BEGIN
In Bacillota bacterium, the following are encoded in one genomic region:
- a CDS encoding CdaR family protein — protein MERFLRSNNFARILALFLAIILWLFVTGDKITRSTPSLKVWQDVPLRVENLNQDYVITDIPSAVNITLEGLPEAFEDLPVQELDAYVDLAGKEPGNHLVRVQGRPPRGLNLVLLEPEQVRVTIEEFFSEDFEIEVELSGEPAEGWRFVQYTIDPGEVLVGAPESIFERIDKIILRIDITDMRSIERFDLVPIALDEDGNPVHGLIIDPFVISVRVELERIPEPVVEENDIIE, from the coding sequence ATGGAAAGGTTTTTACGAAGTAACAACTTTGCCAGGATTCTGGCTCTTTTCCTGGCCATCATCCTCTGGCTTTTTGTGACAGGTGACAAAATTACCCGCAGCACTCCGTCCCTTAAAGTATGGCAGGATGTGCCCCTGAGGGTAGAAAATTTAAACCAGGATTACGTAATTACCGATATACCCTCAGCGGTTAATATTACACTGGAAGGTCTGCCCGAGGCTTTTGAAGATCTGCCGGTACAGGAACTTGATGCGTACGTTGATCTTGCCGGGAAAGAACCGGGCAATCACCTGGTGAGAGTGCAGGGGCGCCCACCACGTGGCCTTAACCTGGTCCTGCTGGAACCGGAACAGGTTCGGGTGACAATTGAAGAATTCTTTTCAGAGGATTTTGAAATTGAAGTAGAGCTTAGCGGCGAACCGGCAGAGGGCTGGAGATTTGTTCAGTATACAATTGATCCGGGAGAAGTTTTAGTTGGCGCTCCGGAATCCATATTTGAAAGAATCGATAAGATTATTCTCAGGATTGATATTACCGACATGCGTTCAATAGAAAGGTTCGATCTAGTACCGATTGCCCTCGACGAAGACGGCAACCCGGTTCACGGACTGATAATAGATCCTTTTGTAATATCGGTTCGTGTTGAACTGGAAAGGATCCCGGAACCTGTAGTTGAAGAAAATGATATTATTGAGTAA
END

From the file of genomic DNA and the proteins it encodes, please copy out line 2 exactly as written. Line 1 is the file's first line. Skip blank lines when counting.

- a CDS encoding CdaR family protein — protein MERFLRSNNFARILALFLAIILWLFVTGDKITRSTPSLKVWQDVPLRVENLNQDYVITDIPSAVNITLEGLPEAFEDLPVQELDAYVDLAGKEPGNHLVRVQGRPPRGLNLVLLEPEQVRVTIEEFFSEDFEIEVELSGEPAEGWRFVQYTIDPGEVLVGAPESIFERIDKIILRIDITDMRSIERFDLVPIALDEDGNPVHGLIIDPFVISVRVELERIPEPVVEENDIIE, from the coding sequence ATGGAAAGGTTTTTACGAAGTAACAACTTTGCCAGGATTCTGGCTCTTTTCCTGGCCATCATCCTCTGGCTTTTTGTGACAGGTGACAAAATTACCCGCAGCACTCCGTCCCTTAAAGTATGGCAGGATGTGCCCCTGAGGGTAGAAAATTTAAACCAGGATTACGTAATTACCGATATACCCTCAGCGGTTAATATTACACTGGAAGGTCTGCCCGAGGCTTTTGAAGATCTGCCGGTACAGGAACTTGATGCGTACGTTGATCTTGCCGGGAAAGAACCGGGCAATCACCTGGTGAGAGTGCAGGGGCGCCCACCACGTGGCCTTAACCTGGTCCTGCTGGAACCGGAACAGGTTCGGGTGACAATTGAAGAATTCTTTTCAGAGGATTTTGAAATTGAAGTAGAGCTTAGCGGCGAACCGGCAGAGGGCTGGAGATTTGTTCAGTATACAATTGATCCGGGAGAAGTTTTAGTTGGCGCTCCGGAATCCATATTTGAAAGAATCGATAAGATTATTCTCAGGATTGATATTACCGACATGCGTTCAATAGAAAGGTTCGATCTAGTACCGATTGCCCTCGACGAAGACGGCAACCCGGTTCACGGACTGATAATAGATCCTTTTGTAATATCGGTTCGTGTTGAACTGGAAAGGATCCCGGAACCTGTAGTTGAAGAAAATGATATTATTGAGTAA